Remember, last year, Congress granted shareholders “say on pay” powers, allowing them to cast nonbinding votes on executive pay packages. These votes, however, happen in an information vacuum whereby shareholders only see executive pay data, but not how that data compares to the rest of a company’s compensation rates. Should firms now have to publicize that comparison, executives know that downward shareholder pressure on their salaries will only intensify.
Home-grown terrorism is on the rise, but the Department of Homeland Security is scaling down intelligence units that might catch the next Timothy McVeigh before it’s too late.
By Mark Potok
June 27, 2011
This March, federal prosecutors charged six members of an antigovernment group called the Alaska Peacemakers Militia with plotting to wage a campaign of murder and kidnapping against court officials and state troopers. They had already amassed an arsenal of weapons, including hand grenades, assault rifles, and a .50-caliber machine gun.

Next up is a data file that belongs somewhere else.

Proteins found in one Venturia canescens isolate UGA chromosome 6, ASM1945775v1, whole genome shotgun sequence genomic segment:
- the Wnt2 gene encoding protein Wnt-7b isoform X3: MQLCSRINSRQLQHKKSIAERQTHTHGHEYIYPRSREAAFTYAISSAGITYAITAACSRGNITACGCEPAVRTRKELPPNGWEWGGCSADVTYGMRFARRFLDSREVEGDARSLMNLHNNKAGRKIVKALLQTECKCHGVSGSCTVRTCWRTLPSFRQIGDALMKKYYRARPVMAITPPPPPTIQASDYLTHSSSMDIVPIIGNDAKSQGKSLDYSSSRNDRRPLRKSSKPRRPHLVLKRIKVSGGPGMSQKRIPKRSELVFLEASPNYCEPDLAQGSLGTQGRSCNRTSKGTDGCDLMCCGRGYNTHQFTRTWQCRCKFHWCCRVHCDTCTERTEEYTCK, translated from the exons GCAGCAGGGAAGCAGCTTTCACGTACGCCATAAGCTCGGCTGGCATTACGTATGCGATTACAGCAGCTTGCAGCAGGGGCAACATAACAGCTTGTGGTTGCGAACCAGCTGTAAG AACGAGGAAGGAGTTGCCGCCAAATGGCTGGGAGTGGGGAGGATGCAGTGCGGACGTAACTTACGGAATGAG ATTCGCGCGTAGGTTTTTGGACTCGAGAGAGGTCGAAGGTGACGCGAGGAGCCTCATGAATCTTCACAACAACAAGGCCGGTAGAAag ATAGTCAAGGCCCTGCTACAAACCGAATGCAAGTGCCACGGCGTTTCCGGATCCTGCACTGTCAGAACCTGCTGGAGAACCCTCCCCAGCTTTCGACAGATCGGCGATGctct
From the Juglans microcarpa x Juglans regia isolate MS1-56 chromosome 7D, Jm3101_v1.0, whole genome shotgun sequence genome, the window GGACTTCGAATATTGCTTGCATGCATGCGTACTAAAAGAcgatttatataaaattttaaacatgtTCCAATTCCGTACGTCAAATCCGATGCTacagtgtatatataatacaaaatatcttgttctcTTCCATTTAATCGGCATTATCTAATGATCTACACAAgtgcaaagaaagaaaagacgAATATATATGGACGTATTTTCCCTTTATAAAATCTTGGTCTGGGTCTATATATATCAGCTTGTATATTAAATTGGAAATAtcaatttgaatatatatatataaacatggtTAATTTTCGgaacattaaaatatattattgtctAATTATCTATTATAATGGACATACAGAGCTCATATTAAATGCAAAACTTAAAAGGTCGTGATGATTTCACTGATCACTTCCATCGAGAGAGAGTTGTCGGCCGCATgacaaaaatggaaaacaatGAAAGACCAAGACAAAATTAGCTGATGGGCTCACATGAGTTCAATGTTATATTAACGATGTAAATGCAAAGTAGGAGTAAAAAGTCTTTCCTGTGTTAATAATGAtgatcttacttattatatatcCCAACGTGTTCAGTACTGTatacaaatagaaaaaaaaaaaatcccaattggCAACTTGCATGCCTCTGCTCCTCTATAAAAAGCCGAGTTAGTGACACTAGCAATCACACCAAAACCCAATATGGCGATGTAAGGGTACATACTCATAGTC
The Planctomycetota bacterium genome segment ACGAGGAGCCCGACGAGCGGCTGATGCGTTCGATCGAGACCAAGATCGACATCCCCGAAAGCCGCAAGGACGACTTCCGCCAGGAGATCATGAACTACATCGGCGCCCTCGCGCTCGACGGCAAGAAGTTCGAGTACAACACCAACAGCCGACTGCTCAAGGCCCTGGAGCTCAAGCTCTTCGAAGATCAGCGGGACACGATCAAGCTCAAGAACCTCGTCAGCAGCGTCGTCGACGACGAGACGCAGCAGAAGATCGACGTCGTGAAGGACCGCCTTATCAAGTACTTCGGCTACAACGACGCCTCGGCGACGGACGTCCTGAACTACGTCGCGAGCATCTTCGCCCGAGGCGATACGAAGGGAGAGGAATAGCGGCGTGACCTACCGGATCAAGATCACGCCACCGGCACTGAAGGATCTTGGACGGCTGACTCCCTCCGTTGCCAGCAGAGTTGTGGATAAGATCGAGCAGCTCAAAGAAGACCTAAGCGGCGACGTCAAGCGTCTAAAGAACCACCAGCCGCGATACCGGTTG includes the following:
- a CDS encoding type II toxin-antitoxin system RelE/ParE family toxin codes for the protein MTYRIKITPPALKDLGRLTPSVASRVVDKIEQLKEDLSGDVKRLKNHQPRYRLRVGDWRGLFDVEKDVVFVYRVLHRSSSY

That’s exactly the kind of violence that the Department of Homeland Security (DHS) warned law enforcement agencies about two years ago in a report about the growing threat of terrorism from right-wing extremists.
But after that 2009 report was leaked to the media, conservative groups and politicians complained — quite wrongly — that it unfairly tarred those on the political right as violent extremists. The American Legion, for example, didn’t like the report’s assertion that extremists would be interested in recruiting veterans returning from Iraq and Afghanistan, even though it was completely accurate.
Rather than defend the report, Homeland Security Secretary Janet Napolitano quickly disavowed it — and criticized it as shoddy work that had not been properly reviewed within the agency.
Bowing to misguided political criticism was bad enough. Now we know that the DHS went much further: It gutted the unit that developed intelligence on the activities of non-Islamic domestic extremists — making it much harder to catch the next Timothy McVeigh before he strikes.
Daryl Johnson, the former DHS analyst who was the principal author of the controversial 2009 report, told the Southern Poverty Law Center (SPLC) in an explosive interview for our quarterly journal,Intelligence Report, that the unit he once headed now has a single analyst where there were once six. Further, Johnson said, the DHS instituted restrictive policies that have effectively ended the issuing of any of the dozens of important reports it previously prepared for law enforcement each year.